Planets in the hinterland: the case of 1RXS J1609b
David Lafrenière (1) Ray Jayawardhana (2) Marten van Kerkwijk (2)
(1) Université de Montréal (2) University of Toronto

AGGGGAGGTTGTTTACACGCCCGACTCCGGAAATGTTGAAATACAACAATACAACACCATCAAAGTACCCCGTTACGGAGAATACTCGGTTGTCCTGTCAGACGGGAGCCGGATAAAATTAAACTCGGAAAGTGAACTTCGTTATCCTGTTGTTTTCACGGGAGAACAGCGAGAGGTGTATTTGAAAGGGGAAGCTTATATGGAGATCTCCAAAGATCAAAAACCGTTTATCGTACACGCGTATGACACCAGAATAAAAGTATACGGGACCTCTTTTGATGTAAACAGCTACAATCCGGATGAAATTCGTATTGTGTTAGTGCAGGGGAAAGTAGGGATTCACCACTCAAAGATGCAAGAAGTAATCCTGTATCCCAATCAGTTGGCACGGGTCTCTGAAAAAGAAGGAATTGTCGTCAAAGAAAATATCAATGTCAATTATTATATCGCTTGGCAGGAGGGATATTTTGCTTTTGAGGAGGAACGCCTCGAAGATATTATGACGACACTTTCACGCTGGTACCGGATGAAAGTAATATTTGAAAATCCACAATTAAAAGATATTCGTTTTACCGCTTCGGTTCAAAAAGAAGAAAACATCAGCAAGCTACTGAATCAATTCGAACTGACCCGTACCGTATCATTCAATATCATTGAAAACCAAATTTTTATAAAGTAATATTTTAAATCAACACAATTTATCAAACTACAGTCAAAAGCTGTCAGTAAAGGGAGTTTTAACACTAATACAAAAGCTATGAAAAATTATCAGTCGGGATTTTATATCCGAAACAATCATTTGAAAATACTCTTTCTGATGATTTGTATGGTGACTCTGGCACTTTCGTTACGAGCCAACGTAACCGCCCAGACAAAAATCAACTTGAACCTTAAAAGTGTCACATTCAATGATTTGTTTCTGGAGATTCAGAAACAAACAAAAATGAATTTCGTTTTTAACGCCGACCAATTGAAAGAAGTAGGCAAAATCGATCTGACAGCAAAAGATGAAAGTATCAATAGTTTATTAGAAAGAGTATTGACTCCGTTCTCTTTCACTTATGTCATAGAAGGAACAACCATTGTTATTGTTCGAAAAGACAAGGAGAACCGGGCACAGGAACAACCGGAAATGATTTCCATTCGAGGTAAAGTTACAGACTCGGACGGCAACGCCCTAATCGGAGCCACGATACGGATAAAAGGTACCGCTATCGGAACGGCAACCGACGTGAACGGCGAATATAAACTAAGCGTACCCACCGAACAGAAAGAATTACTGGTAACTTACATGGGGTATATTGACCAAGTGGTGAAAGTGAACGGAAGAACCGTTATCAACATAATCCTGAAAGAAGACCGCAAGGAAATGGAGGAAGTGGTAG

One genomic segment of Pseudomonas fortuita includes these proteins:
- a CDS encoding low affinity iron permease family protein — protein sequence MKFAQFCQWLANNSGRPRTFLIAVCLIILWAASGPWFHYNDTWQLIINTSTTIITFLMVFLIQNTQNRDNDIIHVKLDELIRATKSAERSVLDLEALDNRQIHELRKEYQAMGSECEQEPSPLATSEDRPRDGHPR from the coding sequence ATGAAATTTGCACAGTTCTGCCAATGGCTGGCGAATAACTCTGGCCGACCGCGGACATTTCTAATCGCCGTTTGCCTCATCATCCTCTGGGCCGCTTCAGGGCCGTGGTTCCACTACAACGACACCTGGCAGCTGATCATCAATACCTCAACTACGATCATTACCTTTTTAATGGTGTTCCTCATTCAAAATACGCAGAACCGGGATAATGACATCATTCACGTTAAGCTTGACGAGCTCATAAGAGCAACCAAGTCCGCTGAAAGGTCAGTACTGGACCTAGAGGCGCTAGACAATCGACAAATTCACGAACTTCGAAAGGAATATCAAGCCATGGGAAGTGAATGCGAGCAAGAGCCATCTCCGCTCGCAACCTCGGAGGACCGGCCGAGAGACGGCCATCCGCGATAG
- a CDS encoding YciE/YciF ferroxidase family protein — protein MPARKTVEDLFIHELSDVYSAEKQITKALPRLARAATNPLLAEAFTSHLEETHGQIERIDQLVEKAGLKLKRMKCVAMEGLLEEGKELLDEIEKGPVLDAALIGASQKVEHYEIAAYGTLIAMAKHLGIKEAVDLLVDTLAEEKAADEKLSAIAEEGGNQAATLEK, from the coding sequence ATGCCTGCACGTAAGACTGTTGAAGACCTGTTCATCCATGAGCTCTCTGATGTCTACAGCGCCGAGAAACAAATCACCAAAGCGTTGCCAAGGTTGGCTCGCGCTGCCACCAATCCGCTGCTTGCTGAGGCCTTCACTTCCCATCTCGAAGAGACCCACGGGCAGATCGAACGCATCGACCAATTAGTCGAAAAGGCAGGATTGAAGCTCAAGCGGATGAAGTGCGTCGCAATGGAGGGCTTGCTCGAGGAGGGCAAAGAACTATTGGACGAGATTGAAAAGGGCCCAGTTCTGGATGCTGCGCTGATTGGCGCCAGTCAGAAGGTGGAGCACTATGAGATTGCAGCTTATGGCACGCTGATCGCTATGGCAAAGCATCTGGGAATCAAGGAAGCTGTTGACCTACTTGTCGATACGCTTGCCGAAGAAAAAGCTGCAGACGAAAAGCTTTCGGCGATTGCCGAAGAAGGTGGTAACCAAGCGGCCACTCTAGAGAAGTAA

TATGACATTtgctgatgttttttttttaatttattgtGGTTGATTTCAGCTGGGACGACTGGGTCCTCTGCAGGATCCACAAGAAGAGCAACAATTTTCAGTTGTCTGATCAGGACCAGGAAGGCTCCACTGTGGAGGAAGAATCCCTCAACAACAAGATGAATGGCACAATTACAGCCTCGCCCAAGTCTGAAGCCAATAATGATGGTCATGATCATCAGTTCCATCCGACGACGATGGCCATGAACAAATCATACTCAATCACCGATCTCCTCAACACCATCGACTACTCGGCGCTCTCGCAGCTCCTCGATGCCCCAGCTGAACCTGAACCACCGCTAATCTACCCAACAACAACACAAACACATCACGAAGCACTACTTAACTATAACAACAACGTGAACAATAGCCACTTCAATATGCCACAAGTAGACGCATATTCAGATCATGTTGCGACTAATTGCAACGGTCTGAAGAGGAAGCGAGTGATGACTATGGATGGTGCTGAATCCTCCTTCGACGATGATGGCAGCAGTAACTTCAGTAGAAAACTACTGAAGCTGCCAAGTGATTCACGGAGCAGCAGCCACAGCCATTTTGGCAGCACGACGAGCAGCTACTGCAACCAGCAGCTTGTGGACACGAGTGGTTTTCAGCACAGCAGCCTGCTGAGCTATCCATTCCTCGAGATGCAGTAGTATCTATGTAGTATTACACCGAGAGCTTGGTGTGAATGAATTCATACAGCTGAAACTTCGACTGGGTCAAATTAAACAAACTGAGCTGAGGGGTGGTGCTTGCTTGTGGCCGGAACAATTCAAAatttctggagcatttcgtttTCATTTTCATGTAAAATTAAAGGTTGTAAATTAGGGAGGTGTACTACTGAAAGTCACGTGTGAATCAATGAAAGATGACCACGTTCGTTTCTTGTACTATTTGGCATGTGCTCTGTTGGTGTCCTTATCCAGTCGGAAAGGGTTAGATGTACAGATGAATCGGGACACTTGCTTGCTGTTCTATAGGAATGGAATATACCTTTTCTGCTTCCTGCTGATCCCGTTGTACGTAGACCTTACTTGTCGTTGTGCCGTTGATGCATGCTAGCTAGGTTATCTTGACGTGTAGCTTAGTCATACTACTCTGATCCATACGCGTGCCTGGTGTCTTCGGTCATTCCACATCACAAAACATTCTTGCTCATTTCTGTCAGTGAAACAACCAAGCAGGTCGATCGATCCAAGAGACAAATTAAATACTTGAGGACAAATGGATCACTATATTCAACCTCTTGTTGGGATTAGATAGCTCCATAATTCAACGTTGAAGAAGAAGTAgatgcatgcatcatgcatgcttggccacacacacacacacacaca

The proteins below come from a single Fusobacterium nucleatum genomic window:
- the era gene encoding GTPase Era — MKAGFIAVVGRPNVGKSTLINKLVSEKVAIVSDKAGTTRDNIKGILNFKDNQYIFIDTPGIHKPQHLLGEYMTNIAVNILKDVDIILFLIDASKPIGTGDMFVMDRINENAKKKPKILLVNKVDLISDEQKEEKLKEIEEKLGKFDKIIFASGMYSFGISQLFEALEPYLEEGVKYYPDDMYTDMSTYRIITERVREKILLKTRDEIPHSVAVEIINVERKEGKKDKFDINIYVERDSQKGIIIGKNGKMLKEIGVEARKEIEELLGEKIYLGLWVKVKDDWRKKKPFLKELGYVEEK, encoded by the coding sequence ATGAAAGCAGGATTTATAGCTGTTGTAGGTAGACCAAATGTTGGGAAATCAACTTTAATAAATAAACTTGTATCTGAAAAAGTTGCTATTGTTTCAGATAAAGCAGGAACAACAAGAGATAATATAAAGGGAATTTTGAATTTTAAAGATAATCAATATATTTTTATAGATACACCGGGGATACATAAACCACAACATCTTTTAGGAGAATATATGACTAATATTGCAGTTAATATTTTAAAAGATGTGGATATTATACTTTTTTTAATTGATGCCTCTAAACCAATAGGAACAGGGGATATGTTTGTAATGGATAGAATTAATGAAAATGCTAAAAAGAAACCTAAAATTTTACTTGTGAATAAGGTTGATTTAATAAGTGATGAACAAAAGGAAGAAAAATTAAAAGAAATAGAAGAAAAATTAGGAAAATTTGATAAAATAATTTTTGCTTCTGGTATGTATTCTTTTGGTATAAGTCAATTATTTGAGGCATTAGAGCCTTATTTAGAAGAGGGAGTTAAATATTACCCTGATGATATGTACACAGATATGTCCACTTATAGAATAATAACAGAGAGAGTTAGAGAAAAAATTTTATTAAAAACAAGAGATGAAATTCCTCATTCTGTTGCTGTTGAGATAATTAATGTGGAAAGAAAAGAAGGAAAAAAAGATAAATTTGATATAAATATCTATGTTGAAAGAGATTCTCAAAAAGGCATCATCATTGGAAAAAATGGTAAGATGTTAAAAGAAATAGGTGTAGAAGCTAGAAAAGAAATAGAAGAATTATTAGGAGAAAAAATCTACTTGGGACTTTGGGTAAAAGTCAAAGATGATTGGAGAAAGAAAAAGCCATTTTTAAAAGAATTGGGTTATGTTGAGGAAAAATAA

In September 2008 we announced the direct imaging discovery of a young planet likely in orbit around the star 1RXS J160929.1-210524, a roughly solar-mass member of the 5 Myr old Upper Scorpius association. The evidence for the youth, temperature ( 1800 K), and mass ( 8 Mjup) of the object from near-infrared imaging and spectroscopy was very clear, but its projected separation, a whopping 330 AU, was rather surprising for such a low mass object. We have now obtained two years of follow-up astrometric measurements and the data clearly confirm that the companion is co-moving with the primary star, which we interpret as evidence that it is a truly bound companion. 1RXS J1609b is the least massive companion known to date to orbit a star at such a large distance; it shows that planetary mass objects do exist at orbital separations of several hundred AUs, posing a challenge for formation models. In this talk I will summarize the various observations of this planet, discuss its physical properties and speculate about how it could have formed.